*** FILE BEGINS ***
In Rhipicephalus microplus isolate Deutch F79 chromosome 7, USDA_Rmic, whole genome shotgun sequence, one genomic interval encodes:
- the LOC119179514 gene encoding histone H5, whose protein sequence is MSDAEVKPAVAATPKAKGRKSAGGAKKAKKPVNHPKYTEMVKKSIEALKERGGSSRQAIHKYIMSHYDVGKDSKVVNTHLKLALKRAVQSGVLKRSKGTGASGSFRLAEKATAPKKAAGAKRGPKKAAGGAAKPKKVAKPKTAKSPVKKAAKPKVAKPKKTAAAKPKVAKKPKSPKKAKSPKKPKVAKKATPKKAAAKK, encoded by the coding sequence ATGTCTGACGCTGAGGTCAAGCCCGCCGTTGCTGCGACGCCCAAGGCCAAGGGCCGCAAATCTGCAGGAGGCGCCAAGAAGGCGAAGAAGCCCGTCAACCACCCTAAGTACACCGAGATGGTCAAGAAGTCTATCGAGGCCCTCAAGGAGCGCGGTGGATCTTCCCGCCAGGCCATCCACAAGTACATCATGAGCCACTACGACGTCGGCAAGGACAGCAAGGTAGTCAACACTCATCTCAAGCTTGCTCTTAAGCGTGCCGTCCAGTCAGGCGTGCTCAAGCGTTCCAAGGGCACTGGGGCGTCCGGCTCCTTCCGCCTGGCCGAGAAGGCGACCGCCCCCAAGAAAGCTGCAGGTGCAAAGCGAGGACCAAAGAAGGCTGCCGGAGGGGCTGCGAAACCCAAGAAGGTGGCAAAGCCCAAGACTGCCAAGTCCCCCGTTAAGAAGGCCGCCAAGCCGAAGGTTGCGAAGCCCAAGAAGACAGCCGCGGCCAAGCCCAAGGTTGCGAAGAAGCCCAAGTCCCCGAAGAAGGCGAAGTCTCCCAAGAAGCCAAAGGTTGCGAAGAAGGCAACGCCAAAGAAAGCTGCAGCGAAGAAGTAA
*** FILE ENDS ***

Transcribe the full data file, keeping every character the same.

In Rhipicephalus microplus isolate Deutch F79 chromosome 7, USDA_Rmic, whole genome shotgun sequence, one genomic interval encodes:
- the LOC119179514 gene encoding histone H5, whose protein sequence is MSDAEVKPAVAATPKAKGRKSAGGAKKAKKPVNHPKYTEMVKKSIEALKERGGSSRQAIHKYIMSHYDVGKDSKVVNTHLKLALKRAVQSGVLKRSKGTGASGSFRLAEKATAPKKAAGAKRGPKKAAGGAAKPKKVAKPKTAKSPVKKAAKPKVAKPKKTAAAKPKVAKKPKSPKKAKSPKKPKVAKKATPKKAAAKK, encoded by the coding sequence ATGTCTGACGCTGAGGTCAAGCCCGCCGTTGCTGCGACGCCCAAGGCCAAGGGCCGCAAATCTGCAGGAGGCGCCAAGAAGGCGAAGAAGCCCGTCAACCACCCTAAGTACACCGAGATGGTCAAGAAGTCTATCGAGGCCCTCAAGGAGCGCGGTGGATCTTCCCGCCAGGCCATCCACAAGTACATCATGAGCCACTACGACGTCGGCAAGGACAGCAAGGTAGTCAACACTCATCTCAAGCTTGCTCTTAAGCGTGCCGTCCAGTCAGGCGTGCTCAAGCGTTCCAAGGGCACTGGGGCGTCCGGCTCCTTCCGCCTGGCCGAGAAGGCGACCGCCCCCAAGAAAGCTGCAGGTGCAAAGCGAGGACCAAAGAAGGCTGCCGGAGGGGCTGCGAAACCCAAGAAGGTGGCAAAGCCCAAGACTGCCAAGTCCCCCGTTAAGAAGGCCGCCAAGCCGAAGGTTGCGAAGCCCAAGAAGACAGCCGCGGCCAAGCCCAAGGTTGCGAAGAAGCCCAAGTCCCCGAAGAAGGCGAAGTCTCCCAAGAAGCCAAAGGTTGCGAAGAAGGCAACGCCAAAGAAAGCTGCAGCGAAGAAGTAA